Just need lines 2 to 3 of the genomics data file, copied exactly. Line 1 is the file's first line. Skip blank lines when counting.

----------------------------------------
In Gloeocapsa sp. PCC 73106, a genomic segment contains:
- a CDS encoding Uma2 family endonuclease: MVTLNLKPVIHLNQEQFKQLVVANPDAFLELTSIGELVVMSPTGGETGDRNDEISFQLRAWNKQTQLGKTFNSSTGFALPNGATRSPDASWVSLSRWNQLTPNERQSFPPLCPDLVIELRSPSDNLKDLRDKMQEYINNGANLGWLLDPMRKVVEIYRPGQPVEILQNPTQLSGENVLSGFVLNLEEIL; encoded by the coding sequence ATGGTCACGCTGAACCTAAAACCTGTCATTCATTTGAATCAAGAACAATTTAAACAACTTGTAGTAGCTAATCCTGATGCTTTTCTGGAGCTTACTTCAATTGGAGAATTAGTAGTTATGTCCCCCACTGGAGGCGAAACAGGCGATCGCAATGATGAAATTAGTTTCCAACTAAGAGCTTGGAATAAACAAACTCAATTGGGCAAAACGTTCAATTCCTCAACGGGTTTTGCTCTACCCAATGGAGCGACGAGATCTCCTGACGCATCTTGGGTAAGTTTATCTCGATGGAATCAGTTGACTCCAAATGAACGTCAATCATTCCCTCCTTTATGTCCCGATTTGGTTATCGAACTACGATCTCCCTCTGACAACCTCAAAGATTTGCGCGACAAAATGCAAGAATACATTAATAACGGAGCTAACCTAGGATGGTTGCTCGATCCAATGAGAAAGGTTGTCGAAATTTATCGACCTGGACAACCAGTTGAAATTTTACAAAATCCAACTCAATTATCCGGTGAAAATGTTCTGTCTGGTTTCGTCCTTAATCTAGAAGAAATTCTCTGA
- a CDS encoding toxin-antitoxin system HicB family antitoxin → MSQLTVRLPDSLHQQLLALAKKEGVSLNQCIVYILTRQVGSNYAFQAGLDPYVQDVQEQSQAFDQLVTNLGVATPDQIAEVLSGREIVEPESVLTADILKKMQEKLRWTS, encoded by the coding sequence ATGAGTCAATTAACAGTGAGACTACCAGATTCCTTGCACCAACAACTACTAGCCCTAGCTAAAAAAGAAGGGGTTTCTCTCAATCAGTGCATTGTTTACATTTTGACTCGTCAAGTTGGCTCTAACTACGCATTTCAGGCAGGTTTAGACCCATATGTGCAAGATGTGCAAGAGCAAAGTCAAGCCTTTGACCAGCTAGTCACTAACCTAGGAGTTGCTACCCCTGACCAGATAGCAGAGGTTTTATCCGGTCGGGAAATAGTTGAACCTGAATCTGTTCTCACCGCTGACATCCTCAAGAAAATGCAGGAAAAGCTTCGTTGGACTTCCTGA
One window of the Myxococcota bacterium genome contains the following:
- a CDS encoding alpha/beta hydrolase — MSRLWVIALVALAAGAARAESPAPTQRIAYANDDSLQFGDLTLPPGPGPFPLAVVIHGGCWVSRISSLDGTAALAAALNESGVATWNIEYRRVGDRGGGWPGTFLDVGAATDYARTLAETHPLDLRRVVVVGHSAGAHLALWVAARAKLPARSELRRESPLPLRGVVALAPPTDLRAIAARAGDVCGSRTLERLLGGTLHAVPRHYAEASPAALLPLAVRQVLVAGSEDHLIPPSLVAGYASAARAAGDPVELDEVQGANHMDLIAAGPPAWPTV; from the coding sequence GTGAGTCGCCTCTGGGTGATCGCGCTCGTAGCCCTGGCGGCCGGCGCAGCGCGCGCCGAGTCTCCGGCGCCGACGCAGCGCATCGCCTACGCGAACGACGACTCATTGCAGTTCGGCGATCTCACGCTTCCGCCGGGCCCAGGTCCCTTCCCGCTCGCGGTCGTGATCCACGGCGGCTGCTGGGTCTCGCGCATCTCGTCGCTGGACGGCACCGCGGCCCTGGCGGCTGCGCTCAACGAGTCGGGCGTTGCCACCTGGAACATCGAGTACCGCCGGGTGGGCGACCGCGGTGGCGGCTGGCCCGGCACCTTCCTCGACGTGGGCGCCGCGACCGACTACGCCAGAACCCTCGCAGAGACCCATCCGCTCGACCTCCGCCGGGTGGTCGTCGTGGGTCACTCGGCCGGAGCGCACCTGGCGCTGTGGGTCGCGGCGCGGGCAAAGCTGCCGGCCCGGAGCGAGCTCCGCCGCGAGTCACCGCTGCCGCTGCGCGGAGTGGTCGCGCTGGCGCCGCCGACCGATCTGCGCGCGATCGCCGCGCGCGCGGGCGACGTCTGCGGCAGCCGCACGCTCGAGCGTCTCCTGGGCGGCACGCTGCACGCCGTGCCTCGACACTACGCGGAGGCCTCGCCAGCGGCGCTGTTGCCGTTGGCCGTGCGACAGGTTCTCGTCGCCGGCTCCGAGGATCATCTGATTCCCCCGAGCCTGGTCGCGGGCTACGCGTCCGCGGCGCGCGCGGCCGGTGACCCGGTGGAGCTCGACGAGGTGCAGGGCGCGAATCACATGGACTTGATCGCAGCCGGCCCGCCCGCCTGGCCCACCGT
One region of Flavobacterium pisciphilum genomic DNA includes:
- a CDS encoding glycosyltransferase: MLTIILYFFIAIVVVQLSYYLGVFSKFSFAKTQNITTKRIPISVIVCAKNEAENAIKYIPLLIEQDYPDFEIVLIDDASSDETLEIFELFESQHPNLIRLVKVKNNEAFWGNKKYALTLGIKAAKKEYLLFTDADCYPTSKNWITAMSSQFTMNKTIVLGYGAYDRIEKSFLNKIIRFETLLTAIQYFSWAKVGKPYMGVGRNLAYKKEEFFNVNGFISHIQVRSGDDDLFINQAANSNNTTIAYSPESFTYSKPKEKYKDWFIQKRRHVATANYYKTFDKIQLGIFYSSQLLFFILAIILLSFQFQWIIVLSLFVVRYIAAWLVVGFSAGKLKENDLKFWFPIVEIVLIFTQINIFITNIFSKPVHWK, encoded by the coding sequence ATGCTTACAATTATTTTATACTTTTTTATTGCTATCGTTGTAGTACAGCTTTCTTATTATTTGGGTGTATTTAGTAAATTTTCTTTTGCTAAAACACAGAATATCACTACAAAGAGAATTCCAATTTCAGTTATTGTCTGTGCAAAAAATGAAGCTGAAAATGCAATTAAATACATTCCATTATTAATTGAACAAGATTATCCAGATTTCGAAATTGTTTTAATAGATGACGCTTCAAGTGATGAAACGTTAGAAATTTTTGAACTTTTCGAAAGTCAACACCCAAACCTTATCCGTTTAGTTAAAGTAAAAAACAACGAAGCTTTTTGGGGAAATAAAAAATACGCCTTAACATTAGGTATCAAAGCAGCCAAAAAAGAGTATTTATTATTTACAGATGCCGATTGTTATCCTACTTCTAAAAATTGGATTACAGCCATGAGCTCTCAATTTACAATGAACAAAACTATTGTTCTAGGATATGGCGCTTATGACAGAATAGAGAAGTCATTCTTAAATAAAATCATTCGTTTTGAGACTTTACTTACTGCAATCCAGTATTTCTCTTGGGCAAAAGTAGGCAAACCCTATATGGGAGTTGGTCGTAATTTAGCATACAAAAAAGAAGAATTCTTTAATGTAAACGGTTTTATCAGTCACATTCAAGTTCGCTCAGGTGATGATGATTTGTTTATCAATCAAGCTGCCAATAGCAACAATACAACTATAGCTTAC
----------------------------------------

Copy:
- a CDS encoding Uma2 family endonuclease: MVTLNLKPVIHLNQEQFKQLVVANPDAFLELTSIGELVVMSPTGGETGDRNDEISFQLRAWNKQTQLGKTFNSSTGFALPNGATRSPDASWVSLSRWNQLTPNERQSFPPLCPDLVIELRSPSDNLKDLRDKMQEYINNGANLGWLLDPMRKVVEIYRPGQPVEILQNPTQLSGENVLSGFVLNLEEIL; encoded by the coding sequence ATGGTCACGCTGAACCTAAAACCTGTCATTCATTTGAATCAAGAACAATTTAAACAACTTGTAGTAGCTAATCCTGATGCTTTTCTGGAGCTTACTTCAATTGGAGAATTAGTAGTTATGTCCCCCACTGGAGGCGAAACAGGCGATCGCAATGATGAAATTAGTTTCCAACTAAGAGCTTGGAATAAACAAACTCAATTGGGCAAAACGTTCAATTCCTCAACGGGTTTTGCTCTACCCAATGGAGCGACGAGATCTCCTGACGCATCTTGGGTAAGTTTATCTCGATGGAATCAGTTGACTCCAAATGAACGTCAATCATTCCCTCCTTTATGTCCCGATTTGGTTATCGAACTACGATCTCCCTCTGACAACCTCAAAGATTTGCGCGACAAAATGCAAGAATACATTAATAACGGAGCTAACCTAGGATGGTTGCTCGATCCAATGAGAAAGGTTGTCGAAATTTATCGACCTGGACAACCAGTTGAAATTTTACAAAATCCAACTCAATTATCCGGTGAAAATGTTCTGTCTGGTTTCGTCCTTAATCTAGAAGAAATTCTCTGA
- a CDS encoding toxin-antitoxin system HicB family antitoxin → MSQLTVRLPDSLHQQLLALAKKEGVSLNQCIVYILTRQVGSNYAFQAGLDPYVQDVQEQSQAFDQLVTNLGVATPDQIAEVLSGREIVEPESVLTADILKKMQEKLRWTS, encoded by the coding sequence ATGAGTCAATTAACAGTGAGACTACCAGATTCCTTGCACCAACAACTACTAGCCCTAGCTAAAAAAGAAGGGGTTTCTCTCAATCAGTGCATTGTTTACATTTTGACTCGTCAAGTTGGCTCTAACTACGCATTTCAGGCAGGTTTAGACCCATATGTGCAAGATGTGCAAGAGCAAAGTCAAGCCTTTGACCAGCTAGTCACTAACCTAGGAGTTGCTACCCCTGACCAGATAGCAGAGGTTTTATCCGGTCGGGAAATAGTTGAACCTGAATCTGTTCTCACCGCTGACATCCTCAAGAAAATGCAGGAAAAGCTTCGTTGGACTTCCTGA